Joe’s research will help reduce the time and effort involved in monitoring meiofaunal communities. Rather than going through the expensive, time-consuming taxonomic identification process, future researchers can sequence DNA directly from an environmental sample, link the resulting sequences to the database, and infer which meiofauna are present. “This process will allow for faster, broader, and more-accurate scale analyses of meiofaunal communities and populations than ever before, allowing us to determine which areas of the Gulf are most severely impacted and focus our recovery efforts on those places,” explained Joe. “Over time, we can utilize the same data to monitor how these communities are recovering and construct baseline data across the Gulf and around the world.”
Video Caption: Ph.D. student Joe Sevigny and his colleagues discuss the research they conduct at the University of New Hampshire’s Center for Genome Studies. (Video by the University of New Hampshire)
Joe worked on different projects during his time with Dr. Thomas, including research focusing on animal phylogeny and evolution, speciation, and developmental expression experiments. These diverse projects helped balance his background in computational genomics. The genomic workshops gave Joe an opportunity to share his computational methods knowledge while learning from experts in different fields and were a highlight of his graduate studies.
“I find it extremely rewarding that I can incorporate my skillset in molecular biology towards increasing our understanding and awareness of anthropogenic impacts,” he said. “Teaching a topic I really enjoy and sharing my knowledge with the next generation of scientists is extremely rewarding and motivating. These experiences have really shown me how much science benefits from an environment in which scientists from an extremely broad set of backgrounds come together for a common goal.”
Joe plans to continue his genomics research as a post-doc and eventually serve in a faculty position.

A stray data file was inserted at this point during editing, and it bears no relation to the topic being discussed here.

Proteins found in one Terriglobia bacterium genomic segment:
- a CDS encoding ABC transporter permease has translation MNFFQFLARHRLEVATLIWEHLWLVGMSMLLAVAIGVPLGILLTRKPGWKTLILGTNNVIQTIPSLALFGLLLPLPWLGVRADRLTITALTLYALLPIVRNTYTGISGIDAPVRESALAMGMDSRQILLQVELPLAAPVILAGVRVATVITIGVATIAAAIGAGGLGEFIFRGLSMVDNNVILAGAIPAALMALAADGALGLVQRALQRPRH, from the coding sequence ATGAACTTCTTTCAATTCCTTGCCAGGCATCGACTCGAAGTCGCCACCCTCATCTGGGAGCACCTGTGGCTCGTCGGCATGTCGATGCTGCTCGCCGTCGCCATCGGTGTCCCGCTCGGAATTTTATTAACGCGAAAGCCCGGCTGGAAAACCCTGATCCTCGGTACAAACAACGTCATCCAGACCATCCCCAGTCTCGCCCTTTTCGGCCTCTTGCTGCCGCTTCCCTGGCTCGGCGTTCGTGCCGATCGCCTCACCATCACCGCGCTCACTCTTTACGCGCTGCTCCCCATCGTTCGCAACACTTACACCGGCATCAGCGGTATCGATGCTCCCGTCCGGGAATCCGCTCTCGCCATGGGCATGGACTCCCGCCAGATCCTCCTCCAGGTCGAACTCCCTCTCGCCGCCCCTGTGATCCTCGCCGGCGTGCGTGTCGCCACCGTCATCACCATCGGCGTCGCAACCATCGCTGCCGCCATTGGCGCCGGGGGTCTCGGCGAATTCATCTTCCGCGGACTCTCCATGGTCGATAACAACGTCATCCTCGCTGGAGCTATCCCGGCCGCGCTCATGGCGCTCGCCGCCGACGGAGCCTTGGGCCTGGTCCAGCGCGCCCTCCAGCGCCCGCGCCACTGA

Praise for Joe
Dr. Thomas explained that Joe has a “uniquely engaging quality” that makes it easy for him to work alongside diverse collaborators from other fields. He particularly recalled Joe’s appreciation for the taxonomists and ecologists who participated in the workshops and their reciprocal appreciation for Joe’s ability to teach them the bioinformatics needed to utilize his team’s genomic data. “I believe his success stems from the fact that Joe is genuinely interested in their work,” he said.
Dr. Thomas also praised Joe’s teaching ability. Joe teaches a week-long summer course for college instructors called Train the Trainers (T3), which is based off of the bioinformatics workshop he helped develop for the GoMRI project. “Joe loves what he does, and it shows. He always receives rave reviews and requests to teach,” said Dr. Thomas. “He has contributed mightily to our GOMRI project and has a great career ahead of him using the skills that he developed during this project.”
The GoMRI community embraces bright and dedicated students like Joe Sevigny and their important contributions. The GoMRI Scholars Program recognizes graduate students whose work focuses on GoMRI-funded projects and builds community for the next generation of ocean science professionals.
By Stephanie Ellis and Nilde Maggie Dannreuther. Contact email@example.com for questions or comments.
The Gulf of Mexico Research Initiative (GoMRI) is a 10-year independent research program established to study the effect, and the potential associated impact, of hydrocarbon releases on the environment and public health, as well as to develop improved spill mitigation, oil detection, characterization and remediation technologies. An independent and academic 20-member Research Board makes the funding and research direction decisions to ensure the intellectual quality, effectiveness and academic independence of the GoMRI research. All research data, findings and publications will be made publicly available. The program was established through a $500 million financial commitment from BP. For more information, visit https://gulfresearchinitiative.org/.